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Investment in clean energy rose sharply across Asia in the past year, increasing by 33 percent to US$82.8 billion in 2010. In 2009, clean-tech investment in the Asian region surpassed that in the Americas for the first time.
In 2005, China attracted less than US$3 billion in private investment for clean energy. Four short years later, in 2009, it led the world with US$39.1 billion in private investment. Last year, private investment grew a further 39 percent to US$54.4 billion – well-above the region’s growth rate. Private investment in clean energy in China in 2010 equals that of the entire world in 2005.
That same year, China manufactured 50 percent of the world’s solar modules and wind turbines. India, too, has continued its ascent as a destination for clean energy investment, according to research released by Pew. India attracted roughly US$4 billion in private investment, ranking 10th in the world for total investment as well as for five-year growth rates for renewable energy production.
Rapid growth and fierce competition have marked the global clean energy sector, in which worldwide clean energy investment and finance has grown 630 percent since 2004. Nations like India, China and Germany, which saw an increase in investments, were attractive to financiers because they have national policies that create long-term certainty for investors.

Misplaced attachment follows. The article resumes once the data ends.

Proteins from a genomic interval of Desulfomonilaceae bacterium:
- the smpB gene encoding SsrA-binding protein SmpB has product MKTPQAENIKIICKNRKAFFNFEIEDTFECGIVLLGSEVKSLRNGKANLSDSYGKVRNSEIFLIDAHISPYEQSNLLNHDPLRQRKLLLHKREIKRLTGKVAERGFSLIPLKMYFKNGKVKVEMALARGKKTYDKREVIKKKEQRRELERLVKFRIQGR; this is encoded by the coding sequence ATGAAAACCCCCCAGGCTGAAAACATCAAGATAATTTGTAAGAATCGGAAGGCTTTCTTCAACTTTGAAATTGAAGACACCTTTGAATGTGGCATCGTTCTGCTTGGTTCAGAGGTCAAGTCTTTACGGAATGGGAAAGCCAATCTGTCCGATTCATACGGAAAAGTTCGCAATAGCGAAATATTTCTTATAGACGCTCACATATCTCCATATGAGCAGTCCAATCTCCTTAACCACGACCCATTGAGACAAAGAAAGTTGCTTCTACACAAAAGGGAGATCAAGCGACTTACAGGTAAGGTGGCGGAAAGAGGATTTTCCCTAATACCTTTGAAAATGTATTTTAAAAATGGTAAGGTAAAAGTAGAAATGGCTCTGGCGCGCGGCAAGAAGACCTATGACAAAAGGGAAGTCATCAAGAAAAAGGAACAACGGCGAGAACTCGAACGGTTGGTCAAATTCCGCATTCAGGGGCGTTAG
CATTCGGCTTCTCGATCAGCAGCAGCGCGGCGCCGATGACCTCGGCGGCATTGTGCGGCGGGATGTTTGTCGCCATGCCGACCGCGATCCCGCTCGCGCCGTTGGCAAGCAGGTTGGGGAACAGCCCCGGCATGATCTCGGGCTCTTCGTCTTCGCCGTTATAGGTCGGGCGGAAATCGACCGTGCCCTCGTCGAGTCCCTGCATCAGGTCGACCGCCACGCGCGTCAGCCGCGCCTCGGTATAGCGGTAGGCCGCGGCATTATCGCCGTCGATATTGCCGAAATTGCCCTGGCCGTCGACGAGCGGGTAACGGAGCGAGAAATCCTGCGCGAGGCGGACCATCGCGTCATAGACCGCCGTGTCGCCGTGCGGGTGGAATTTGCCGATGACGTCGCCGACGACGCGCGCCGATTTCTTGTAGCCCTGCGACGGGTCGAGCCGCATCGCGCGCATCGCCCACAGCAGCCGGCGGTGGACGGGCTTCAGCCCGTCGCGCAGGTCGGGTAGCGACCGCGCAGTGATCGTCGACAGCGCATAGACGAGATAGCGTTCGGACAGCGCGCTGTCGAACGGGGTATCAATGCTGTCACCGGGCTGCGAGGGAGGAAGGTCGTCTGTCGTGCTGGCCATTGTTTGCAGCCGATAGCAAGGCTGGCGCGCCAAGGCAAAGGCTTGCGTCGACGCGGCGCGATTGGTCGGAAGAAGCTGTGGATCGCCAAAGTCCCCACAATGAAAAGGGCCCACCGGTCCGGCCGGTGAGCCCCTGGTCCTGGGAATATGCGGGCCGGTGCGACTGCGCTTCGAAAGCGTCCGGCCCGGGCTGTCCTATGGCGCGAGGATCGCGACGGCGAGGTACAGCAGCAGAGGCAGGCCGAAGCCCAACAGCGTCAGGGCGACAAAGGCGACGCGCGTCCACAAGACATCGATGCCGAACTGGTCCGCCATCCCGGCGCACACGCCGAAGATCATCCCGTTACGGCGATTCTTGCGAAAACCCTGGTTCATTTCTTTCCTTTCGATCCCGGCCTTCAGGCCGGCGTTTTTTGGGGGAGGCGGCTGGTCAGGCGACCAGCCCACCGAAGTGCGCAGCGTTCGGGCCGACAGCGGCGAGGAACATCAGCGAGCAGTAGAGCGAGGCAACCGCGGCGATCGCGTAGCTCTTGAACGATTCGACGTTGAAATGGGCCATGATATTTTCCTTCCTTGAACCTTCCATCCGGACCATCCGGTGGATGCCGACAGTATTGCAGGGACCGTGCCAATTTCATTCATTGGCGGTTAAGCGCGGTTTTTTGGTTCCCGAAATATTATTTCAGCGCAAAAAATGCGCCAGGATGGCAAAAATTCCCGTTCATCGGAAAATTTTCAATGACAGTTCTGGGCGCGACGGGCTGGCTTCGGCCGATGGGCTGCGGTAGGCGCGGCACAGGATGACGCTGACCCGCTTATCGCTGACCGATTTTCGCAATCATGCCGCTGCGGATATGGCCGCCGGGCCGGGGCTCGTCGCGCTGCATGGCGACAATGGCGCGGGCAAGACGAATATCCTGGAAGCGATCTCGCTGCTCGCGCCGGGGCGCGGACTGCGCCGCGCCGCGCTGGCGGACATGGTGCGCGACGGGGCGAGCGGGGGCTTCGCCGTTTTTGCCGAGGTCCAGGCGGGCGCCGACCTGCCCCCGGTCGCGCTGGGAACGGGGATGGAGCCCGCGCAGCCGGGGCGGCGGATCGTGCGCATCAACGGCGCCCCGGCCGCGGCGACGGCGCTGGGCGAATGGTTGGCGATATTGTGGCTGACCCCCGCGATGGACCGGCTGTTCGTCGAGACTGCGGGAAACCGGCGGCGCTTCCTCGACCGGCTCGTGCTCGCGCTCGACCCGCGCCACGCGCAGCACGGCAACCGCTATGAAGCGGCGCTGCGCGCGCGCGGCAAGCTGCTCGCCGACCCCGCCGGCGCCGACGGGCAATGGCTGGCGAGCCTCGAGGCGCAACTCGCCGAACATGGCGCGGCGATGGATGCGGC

Global clean energy finance and investment expanded in 2010 to US$243 billion, which is a 30 percent increase from the previous year. With China leading the pack, Germany ranked a close second, doubling its level of investment to US$41.2 billion. The United States came in third place and saw a 51 percent growth in clean energy investment from private sources to US$34 billion over the past year.
Looking at global trends, the solar sector experienced the strongest growth among the various technologies, led by small-scale residential projects. Declining prices and generous government support in key countries helped the solar sector achieve 40 percent of total clean energy investment in 2010. India specifically is pursuing a series of aggressive policies which have, to date, contributed to healthy growth. We anticipate further expansion, particularly as international players seek opportunities in new markets.
Private investment in India and China seemed to specialize in different, but complementary, industries. India aims to deploy 20 gigawatts of solar energy by 2020, while China aims to develop a wind energy capacity of 150 gigawatts within the same time frame. The differences in size of their 2020 goals are of course reflective of their respective economic capacity, with China’s economy roughly three times the size of India’s.